United States District Court, N.D. California
ORDER GRANTING DEFENDANTS' MOTIONS TO DISMISS (Docket Nos. 26, 28)
CLAUDIA WILKEN, District Judge
Defendants the State of California, the California Public Utilities Commission (CPUC), CPUC President Michael Peevey and California Attorney General Kamala Harris (the State Defendants) and Defendant Itron, Inc. have filed motions to dismiss in this case. Plaintiff opposes the motions as to Defendants Peevey, Harris and Itron. Acknowledging that her claims against the CPUC and the State of California are barred by the Eleventh Amendment, Plaintiff has filed a request that the Court dismiss her claims against the CPUC and the State of California without prejudice to refiling in state court. Having considered the parties' papers, the Court GRANTS Plaintiff's request that the Court dismiss her claims against the CPUC and the State of California (Docket No. 36), GRANTS the State Defendants' motion to dismiss (Docket No. 26) and GRANTS Itron's motion to dismiss (Docket No. 28).
This case relates to Plaintiff's claims that she was injured by radio waves released by smart meters installed on her house and in her neighborhood. Plaintiff alleges that, as a result of these injuries, she has been "forced to take refuge in the National Radio Quiet Zone in Green Bank, WV" where she "sleeps in a cabin without electricity and can tolerate being in electricity for only a few hours a day." Complaint ¶ 1. Plaintiff alleges that Defendants violated bans on human experimentation, fraudulently received federal funds, violated federal laws regulating pollutants, caused her personal injury, violated her civil rights, violated her constitutional rights under the First, Fourth, Fifth, Ninth, Tenth and Fourteenth amendments, committed battery and defrauded her. Plaintiff also alleges a defective product liability claim against Defendant Itron.
Plaintiff seeks over $120 million in damages, but states that her damages will be reduced to $20 million if injunctive relief is granted such that she is able to return to live in California. In addition to monetary damages, Plaintiff seeks declaratory relief and an injunction requiring the replacement of all smart grid technology with the original analog equipment "until such time as a safe, reliable, and efficacious Smart Grid can be designed, manufactured, procured, properly tested for health and safety, and implemented; or until the people, through a referendum or through their elected representatives, decide to discard, disband, and dismantle the Smart Grid program." Complaint ¶ 125.
I. State Law Claims and Claims for Damages Against Attorney General Harris and CPUC President Peevey
Defendants Harris and Peevey argue that the claims against them are barred on several grounds. First, any claims for damages are barred by the Eleventh Amendment, which bars damages actions against state actors acting in their official capacity. Will v. Michigan Dep't of State Police , 491 U.S. 58, 71 (1989); Flint v. Dennison , 488 F.3d 816, 824-25 (9th Cir. 2007). Moreover, the Eleventh Amendment bars any state law claims asserted against Defendants Harris and Peevey. Pennhurst State School & Hosp. v. Halderman , 465 U.S. 89, 121 (1984). The Court grants State Defendants' motion to dismiss on these grounds and bars any claims against Harris and Peevey for state law claims or for money damages. Because amendment would be futile, dismissal is without leave to amend.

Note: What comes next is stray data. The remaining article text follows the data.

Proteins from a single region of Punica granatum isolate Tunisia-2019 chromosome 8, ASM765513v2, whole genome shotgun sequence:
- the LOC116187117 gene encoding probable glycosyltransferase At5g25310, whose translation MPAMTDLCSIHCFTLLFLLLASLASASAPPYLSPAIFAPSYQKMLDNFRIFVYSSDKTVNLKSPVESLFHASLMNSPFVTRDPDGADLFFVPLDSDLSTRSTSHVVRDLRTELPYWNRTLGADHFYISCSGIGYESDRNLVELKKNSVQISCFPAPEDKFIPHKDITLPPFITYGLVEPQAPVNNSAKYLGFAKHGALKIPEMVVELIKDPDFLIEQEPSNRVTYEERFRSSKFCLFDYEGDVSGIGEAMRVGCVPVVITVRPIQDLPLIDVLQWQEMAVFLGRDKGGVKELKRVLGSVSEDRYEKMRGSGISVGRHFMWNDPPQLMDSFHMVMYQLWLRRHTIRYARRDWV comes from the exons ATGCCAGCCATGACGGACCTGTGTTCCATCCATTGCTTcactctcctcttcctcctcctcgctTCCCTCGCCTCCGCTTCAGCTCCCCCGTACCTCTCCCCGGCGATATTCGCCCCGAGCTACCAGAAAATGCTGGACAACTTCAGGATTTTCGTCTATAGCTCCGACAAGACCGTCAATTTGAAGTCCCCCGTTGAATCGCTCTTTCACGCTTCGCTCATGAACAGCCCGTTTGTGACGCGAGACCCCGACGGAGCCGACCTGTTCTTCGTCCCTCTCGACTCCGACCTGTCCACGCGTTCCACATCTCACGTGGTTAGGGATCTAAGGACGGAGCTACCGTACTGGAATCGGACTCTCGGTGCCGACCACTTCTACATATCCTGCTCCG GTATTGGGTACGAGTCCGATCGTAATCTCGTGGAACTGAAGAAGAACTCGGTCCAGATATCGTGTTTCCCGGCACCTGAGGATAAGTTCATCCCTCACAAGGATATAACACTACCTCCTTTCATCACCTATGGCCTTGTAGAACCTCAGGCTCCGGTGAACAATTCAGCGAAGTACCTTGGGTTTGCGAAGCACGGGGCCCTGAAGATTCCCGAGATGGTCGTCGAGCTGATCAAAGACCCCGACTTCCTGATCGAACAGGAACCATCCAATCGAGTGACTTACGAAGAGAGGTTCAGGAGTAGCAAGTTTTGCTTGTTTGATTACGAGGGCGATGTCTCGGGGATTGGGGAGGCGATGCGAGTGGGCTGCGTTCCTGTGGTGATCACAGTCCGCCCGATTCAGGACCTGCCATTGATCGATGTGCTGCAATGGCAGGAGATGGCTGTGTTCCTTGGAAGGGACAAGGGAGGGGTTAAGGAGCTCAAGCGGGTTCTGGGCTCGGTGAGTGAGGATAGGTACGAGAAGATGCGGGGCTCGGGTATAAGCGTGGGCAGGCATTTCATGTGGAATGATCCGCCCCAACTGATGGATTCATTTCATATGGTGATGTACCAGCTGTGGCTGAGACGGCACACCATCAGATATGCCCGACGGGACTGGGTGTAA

II. Claims for Injunctive and Declaratory Relief Against Defendants Harris and Peevey
A. Defendant Harris
State Defendants next argue that the Eleventh Amendment also bars claims for prospective injunctive relief against Defendant Harris. As stated above, the Eleventh Amendment generally bars federal lawsuits against a state. However, Ex parte Young provides an exception for "actions for prospective declaratory or injunctive relief against state officers in their official capacities for their alleged violations of federal law." 209 U.S. 123, 155-56 (1908).
State Defendants argue that the Ex parte Young exception to the Eleventh Amendment does not apply to Defendant Harris because she has no connection to the implementation of the Smart Grid. Ex parte Young requires that the state official sued "must have some connection with the enforcement of the act." Id. at 157. The California Attorney General has only a general constitutional duty "to see that the laws of the state are uniformly and adequately enforced." Cal. Const. art. V, § 13.
Plaintiff counters that she wrote letters to Defendant Harris, notifying her of Plaintiff's concerns with the Smart Grid. Plaintiff asserts, "Since the Plaintiff did send a letter describing the circumstances to Defendant Harris personally, and Defendant Harris was and is the chief enforcer of the law in the State, responsible for ensuring that all State agencies and employees comply with law, then she had a reasonable duty to protect the Plaintiff." Plaintiff's Opposition, Docket No. 33 at 7. However, Plaintiff provides no authority for this proposition and the Court is aware of none.
Indeed, the Ninth Circuit has held that the connection "must be fairly direct; a generalized duty to enforce state law or general supervisory power over the persons responsible for enforcing the challenged provision will not subject an official to suit." Los Angeles County Bar Ass'n v. March Fong Eu , 979 F.2d 697, 704 (9th Cir. 1992). Here, Defendant Harris has only a generalized duty to enforce state law. She does not have any specific authority over the Smart Grid. Accordingly, Plaintiff's claims for prospective injunctive ...